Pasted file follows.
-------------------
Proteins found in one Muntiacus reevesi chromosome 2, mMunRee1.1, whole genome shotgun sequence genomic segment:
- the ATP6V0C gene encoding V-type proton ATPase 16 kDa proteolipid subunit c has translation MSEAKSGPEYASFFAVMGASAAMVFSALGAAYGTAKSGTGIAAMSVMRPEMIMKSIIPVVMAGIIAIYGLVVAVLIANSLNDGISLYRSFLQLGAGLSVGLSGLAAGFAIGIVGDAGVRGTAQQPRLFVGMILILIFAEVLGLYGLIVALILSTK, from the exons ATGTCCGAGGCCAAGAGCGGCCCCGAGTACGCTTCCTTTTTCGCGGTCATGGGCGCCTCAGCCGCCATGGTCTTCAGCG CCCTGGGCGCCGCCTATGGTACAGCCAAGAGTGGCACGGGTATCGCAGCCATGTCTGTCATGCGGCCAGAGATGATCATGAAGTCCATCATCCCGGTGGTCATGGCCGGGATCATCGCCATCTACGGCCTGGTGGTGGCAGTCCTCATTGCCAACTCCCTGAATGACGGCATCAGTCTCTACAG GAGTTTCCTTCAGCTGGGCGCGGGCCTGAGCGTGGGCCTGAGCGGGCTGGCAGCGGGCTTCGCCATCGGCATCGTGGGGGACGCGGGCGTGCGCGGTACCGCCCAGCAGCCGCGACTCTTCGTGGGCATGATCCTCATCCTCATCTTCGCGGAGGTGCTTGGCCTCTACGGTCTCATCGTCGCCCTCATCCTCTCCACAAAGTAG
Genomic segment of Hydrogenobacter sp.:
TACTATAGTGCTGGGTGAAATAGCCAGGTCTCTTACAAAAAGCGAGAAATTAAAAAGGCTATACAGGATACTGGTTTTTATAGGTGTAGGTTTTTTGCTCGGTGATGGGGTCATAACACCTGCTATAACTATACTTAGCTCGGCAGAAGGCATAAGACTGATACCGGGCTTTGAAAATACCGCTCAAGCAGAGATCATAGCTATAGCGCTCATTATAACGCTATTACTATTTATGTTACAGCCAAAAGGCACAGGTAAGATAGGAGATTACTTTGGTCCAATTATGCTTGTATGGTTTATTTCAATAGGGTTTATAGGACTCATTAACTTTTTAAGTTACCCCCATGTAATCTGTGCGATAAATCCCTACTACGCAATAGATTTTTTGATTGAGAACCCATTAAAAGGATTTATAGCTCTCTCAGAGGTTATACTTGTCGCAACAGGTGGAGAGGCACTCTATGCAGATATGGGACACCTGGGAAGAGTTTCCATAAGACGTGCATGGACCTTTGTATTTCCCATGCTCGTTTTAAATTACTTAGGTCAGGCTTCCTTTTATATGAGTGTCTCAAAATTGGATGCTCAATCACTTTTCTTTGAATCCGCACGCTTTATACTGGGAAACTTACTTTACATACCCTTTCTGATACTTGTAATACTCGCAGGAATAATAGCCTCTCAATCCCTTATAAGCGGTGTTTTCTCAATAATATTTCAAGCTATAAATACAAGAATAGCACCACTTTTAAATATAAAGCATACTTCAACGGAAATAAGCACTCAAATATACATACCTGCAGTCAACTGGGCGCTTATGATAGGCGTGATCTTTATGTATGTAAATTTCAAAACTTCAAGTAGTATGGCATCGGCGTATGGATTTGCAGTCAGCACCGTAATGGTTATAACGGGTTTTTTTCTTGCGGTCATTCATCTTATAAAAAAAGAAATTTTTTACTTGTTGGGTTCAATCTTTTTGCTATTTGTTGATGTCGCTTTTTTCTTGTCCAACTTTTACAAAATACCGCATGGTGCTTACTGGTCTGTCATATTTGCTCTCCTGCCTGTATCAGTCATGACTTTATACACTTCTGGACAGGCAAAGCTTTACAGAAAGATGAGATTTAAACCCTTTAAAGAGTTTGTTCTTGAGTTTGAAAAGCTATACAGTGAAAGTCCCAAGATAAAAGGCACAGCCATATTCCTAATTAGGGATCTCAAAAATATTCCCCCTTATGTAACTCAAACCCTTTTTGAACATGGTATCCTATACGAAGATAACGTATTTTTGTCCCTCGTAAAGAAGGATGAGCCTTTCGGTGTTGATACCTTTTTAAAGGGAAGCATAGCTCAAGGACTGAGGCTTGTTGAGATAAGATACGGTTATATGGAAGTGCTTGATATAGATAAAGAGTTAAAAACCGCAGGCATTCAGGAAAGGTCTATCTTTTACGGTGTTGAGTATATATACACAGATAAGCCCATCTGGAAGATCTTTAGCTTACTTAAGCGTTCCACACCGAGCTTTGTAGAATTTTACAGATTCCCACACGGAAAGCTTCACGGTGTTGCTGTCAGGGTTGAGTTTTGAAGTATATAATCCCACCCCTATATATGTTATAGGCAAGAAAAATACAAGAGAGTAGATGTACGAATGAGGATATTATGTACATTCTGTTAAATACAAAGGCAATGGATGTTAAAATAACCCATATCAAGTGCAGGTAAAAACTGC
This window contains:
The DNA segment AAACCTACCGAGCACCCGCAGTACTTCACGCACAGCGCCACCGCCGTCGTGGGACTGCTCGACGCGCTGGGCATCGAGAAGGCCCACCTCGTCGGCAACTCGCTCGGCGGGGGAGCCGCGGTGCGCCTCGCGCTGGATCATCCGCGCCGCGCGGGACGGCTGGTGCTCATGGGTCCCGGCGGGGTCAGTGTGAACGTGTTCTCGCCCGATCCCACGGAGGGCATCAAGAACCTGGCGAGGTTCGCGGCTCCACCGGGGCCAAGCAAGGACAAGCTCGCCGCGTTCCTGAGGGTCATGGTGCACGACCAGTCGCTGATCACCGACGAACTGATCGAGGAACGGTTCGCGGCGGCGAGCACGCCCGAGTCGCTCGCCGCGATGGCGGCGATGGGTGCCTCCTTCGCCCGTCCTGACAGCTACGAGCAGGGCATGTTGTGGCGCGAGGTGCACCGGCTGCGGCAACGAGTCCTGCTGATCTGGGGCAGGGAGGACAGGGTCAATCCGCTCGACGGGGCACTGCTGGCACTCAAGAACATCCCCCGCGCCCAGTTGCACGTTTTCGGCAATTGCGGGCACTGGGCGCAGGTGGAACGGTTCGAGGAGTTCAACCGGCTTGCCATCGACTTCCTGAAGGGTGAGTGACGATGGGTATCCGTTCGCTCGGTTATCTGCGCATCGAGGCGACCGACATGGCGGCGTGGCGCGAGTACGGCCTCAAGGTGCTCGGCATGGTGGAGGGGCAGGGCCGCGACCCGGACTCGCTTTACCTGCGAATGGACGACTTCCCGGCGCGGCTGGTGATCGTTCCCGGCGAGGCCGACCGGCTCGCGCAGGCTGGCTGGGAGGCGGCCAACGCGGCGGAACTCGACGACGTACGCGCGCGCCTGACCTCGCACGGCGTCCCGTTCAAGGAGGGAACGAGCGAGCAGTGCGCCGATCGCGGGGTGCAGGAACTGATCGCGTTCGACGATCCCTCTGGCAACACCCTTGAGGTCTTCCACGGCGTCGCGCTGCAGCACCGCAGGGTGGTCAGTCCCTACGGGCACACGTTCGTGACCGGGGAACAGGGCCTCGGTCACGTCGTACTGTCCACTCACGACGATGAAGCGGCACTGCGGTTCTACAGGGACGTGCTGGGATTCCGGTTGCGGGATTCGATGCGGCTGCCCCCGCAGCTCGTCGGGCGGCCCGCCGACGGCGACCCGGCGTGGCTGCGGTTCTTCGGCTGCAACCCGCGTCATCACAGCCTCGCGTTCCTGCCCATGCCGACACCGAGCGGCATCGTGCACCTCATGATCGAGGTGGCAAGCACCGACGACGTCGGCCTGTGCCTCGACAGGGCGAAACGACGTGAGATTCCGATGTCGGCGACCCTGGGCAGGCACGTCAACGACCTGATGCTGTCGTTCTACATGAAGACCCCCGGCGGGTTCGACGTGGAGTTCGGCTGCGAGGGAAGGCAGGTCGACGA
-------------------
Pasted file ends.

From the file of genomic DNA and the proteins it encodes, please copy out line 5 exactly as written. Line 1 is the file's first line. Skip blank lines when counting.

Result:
This window contains: